South Asian Voice at Davos
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Honoured at Davos 2001
     Anant Singh
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Technology   Feature     

Reinventing India

Role of Internet In South Asian Development
Successful case studies
    What the Gurus say
    - Vinod Khosla
    - Gururaj Deshpande

Technology - a weapon to
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South Asian success     stories
   - Bangladesh  
     Village Phone
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   - Madhya Pradesh State
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Cultural feature
Sadhus - Holy Men of India
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Sundown Madness at Wagah Border


Heritage & Travel

Rajasthan's Forest Forts


Three Brothers & A Violin 


Editor's Note



Silk Road on Wheels

South Asian Shop

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the-south-asian.com                            February 2001

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Sundown 'Madness' at Wagah


Mridula Kapur


Wagah is an army outpost on Indo-Pak border - between Amritsar and Lahore.  I had the opportunity to witness a ritual of ‘madness’ at this border post recently.

Our journey began from Amritsar, on the Indian side of the border. As you drive in one of the specially run buses or taxis, which do this trip routinely, you see some of the most fertile land and prosperous rural areas of Punjab. The milestones of yore still inform us of how close we are to Lahore and reminded me of our family’s stories of pre- partition days. Both my parents had studied in Lahore. My father often travelled on this road to pay his respects at the Harmandir Sahib in Amritsar. My mother moved frequently between Delhi and Lahore with her father, a government doctor. I knew so much of our ancestral home in Hafizabad, that I could have passed off as a native without actually having visited the place. Our links across the border were so strong even fifty years after the partition that we felt a pull or yearning as we approached Wagah .We wished we could drive straight to Lahore and see the Anarkali Bazaar for real.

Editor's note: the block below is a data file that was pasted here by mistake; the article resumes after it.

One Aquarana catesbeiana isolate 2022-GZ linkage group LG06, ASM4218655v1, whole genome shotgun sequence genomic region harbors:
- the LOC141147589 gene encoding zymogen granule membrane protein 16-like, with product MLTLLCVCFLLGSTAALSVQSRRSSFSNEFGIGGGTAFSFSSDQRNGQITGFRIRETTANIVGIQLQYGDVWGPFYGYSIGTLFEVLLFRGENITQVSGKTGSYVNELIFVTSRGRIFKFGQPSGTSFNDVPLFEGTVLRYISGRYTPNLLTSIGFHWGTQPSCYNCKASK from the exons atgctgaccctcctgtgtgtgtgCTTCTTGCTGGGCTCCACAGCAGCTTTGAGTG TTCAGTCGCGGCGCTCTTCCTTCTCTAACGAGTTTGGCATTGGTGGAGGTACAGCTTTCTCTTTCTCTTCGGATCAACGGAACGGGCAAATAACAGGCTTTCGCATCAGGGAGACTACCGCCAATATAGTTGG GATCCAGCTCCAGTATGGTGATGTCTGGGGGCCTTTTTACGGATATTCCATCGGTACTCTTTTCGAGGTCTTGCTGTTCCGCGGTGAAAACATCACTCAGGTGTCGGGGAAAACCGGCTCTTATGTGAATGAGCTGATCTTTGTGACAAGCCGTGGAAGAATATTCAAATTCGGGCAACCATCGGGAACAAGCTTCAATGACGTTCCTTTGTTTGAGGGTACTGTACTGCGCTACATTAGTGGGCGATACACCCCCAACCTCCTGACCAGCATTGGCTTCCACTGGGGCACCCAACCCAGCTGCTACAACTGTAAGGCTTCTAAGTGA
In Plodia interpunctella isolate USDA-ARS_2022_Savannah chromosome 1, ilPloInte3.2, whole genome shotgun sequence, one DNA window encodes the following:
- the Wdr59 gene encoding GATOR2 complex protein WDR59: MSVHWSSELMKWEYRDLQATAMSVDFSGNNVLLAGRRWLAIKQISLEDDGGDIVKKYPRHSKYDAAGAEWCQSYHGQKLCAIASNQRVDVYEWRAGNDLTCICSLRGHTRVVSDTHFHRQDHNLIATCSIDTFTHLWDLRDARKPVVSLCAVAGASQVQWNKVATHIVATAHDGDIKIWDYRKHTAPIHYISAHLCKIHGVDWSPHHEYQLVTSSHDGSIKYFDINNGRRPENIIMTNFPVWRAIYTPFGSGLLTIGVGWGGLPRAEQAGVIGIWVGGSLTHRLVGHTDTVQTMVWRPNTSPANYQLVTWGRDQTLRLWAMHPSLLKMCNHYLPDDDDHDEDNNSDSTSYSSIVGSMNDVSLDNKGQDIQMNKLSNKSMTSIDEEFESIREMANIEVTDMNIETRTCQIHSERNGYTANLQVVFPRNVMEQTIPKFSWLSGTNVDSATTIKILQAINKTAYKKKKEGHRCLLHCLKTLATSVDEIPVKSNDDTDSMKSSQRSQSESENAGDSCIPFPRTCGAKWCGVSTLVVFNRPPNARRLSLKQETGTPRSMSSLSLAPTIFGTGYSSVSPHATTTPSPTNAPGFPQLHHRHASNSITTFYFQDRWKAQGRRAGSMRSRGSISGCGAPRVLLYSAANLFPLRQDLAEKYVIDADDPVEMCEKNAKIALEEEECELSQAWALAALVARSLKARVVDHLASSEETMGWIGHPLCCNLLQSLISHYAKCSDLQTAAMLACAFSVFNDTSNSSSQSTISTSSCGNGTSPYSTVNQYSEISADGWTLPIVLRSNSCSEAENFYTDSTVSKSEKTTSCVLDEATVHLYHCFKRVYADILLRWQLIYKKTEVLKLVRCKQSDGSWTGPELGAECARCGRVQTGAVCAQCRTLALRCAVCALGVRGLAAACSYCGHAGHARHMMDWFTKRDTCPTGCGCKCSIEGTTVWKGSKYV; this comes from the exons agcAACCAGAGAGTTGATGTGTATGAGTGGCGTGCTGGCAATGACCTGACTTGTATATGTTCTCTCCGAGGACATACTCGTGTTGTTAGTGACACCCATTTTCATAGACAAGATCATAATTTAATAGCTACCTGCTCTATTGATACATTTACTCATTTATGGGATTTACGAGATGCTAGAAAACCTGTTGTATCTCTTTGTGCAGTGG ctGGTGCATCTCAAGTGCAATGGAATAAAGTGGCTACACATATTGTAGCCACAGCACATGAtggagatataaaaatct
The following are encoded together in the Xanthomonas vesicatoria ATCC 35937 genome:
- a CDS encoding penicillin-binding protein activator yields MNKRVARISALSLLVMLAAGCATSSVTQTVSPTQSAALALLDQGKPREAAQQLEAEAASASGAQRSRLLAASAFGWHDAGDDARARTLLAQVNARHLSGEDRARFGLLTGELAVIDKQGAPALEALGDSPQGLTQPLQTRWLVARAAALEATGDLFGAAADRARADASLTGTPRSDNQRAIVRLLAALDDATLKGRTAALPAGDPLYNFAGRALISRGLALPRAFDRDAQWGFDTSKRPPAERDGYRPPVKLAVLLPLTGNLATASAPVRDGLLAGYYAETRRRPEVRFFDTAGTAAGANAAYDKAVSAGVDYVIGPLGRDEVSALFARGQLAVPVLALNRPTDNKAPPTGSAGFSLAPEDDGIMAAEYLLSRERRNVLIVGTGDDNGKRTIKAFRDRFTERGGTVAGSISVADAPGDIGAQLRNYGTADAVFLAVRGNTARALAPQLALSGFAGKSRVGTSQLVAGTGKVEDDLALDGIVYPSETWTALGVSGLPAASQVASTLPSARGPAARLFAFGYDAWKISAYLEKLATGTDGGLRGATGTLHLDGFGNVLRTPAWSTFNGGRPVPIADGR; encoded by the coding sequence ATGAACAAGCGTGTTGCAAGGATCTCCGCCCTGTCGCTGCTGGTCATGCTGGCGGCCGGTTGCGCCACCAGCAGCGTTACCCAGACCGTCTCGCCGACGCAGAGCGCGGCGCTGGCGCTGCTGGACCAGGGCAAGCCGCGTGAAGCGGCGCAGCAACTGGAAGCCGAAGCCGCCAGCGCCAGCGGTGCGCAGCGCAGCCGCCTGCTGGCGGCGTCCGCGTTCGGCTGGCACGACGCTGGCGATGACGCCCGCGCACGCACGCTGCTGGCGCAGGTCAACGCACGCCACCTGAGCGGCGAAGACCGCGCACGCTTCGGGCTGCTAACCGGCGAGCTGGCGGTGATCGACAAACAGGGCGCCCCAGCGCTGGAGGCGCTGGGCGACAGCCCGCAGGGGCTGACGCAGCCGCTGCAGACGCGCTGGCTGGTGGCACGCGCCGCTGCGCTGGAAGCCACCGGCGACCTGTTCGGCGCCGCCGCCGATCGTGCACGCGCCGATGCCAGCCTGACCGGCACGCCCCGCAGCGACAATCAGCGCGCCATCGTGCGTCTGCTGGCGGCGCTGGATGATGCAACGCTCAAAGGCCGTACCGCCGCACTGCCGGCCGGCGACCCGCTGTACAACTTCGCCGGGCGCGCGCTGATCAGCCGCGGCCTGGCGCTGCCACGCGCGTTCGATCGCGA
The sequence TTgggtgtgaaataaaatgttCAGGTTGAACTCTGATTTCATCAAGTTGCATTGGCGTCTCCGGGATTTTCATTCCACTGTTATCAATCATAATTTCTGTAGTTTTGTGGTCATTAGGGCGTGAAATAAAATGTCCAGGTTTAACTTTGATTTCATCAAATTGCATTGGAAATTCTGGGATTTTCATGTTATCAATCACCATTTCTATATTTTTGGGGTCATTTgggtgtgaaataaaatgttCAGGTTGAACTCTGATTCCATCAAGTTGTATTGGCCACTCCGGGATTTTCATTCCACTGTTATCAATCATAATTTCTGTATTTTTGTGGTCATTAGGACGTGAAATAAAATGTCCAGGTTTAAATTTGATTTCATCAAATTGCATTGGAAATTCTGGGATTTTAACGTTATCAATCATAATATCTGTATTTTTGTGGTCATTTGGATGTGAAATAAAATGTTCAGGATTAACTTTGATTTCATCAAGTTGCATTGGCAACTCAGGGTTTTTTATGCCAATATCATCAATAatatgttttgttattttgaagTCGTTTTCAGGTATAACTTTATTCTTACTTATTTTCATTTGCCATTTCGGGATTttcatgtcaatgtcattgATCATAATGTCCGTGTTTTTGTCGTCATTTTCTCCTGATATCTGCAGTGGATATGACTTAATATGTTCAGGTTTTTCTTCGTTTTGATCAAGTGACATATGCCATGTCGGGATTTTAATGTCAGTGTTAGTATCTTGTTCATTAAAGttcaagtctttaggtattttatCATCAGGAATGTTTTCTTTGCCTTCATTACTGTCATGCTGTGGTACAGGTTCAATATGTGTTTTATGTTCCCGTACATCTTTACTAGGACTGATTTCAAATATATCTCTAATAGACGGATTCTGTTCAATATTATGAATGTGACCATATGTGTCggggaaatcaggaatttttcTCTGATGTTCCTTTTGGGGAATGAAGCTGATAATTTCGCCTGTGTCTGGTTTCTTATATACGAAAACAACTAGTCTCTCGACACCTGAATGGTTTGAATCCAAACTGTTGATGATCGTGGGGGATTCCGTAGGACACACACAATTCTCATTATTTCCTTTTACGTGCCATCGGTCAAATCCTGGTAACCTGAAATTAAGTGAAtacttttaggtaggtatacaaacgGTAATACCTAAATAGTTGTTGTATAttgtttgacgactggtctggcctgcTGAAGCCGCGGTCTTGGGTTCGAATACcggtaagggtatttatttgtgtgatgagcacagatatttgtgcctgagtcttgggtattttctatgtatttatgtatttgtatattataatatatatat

The border outpost is an elaborate complex of buildings, roads and barriers on both sides. The daily highlight is the evening  "Beating the Retreat" ceremony. As we waited for the ceremony to begin, quite a crowd gathered on both sides. It was a holiday scene. Families had arrived with picnic baskets. Parents were heard asking the children to remain patient and wait for the "spectacle" to begin. There was an air of excitement. And then it began. Soldiers from both countries marching in perfect drill, going through the steps of bringing down their respective national flags. But the striking feature of the occasion was not the smart drill, but the attempt to outdo each other in showing their anger and contempt against each other. Soldiers raised their boots to show the soles to others across the border, chests were puffed out and touched others’ when they came face to face, and feet were stamped so hard that the road must require weekly repairs! The soldiers adopted every conceivable gesture to show their hatred in a most unsoldier like manner. The crass shouts of joy from the crowds on both sides were even more disheartening. People were cheering the soldiers as if they were gladiators. Ordinary men and women were turned into ferocious warriors wanting to rush to the defence of their respective countries. Faces flushed, the people behaved as if in a tantric trance. Each shout of command, louder than the previous, further enhanced the atmosphere of hatred.

Finally it was over. The crowd fell silent, drained of energy. What it left behind in the minds was sure to last a long time. What was the purpose of the entire proceeding ? It bred nothing but intolerance between two neighbours who could surely do without more animosity. Two peoples who have been brothers till recently are separated by artificial borders and daily events like these are only helping those wanting the relations to remain sour. It is time for sane persons in both countries to put a halt to the madness in these ‘showdowns’ held daily at sundown.



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